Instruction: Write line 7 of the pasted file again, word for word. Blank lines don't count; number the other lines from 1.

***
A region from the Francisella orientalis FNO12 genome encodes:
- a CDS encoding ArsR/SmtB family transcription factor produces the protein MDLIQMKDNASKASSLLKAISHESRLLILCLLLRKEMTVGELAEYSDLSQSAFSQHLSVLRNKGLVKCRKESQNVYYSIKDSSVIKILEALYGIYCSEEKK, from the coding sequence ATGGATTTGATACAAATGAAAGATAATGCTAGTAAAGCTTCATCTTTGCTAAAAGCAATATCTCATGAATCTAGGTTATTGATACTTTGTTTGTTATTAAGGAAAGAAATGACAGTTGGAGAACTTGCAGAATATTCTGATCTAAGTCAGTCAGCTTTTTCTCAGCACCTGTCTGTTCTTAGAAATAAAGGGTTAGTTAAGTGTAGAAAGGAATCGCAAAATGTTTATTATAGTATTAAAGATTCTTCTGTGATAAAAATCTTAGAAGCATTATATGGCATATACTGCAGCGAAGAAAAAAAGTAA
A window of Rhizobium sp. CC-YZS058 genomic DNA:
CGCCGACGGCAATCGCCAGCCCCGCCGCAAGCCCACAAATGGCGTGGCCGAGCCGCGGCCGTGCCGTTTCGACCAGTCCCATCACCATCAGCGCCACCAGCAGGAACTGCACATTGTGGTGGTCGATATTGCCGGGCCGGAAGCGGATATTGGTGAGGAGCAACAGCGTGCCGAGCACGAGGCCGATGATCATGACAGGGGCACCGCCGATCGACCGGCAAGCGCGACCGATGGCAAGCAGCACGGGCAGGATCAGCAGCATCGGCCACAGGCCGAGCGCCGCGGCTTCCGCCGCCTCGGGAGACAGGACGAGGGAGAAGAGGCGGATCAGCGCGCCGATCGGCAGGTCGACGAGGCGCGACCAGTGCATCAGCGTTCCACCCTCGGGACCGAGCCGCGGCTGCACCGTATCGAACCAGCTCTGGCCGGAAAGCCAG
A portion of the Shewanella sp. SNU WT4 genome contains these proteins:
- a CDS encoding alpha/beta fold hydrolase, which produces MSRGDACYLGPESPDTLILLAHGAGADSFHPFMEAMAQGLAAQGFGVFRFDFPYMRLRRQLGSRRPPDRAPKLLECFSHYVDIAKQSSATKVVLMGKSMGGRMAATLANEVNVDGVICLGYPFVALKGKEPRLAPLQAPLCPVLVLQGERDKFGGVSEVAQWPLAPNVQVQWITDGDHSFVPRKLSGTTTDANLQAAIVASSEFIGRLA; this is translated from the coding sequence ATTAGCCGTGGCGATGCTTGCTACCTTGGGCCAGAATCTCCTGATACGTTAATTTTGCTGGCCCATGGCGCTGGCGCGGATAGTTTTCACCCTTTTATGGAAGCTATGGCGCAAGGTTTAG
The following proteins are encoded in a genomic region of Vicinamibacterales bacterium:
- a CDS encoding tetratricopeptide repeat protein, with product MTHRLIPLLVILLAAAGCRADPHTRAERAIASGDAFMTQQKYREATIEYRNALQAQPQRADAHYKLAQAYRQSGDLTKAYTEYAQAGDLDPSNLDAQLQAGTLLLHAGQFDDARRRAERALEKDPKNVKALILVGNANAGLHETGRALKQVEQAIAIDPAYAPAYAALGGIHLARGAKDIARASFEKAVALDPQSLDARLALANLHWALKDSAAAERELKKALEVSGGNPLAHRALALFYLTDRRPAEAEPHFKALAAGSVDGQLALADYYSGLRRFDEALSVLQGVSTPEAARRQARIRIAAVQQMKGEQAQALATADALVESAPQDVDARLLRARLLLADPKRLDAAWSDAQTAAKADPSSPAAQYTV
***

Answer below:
The following proteins are encoded in a genomic region of Vicinamibacterales bacterium: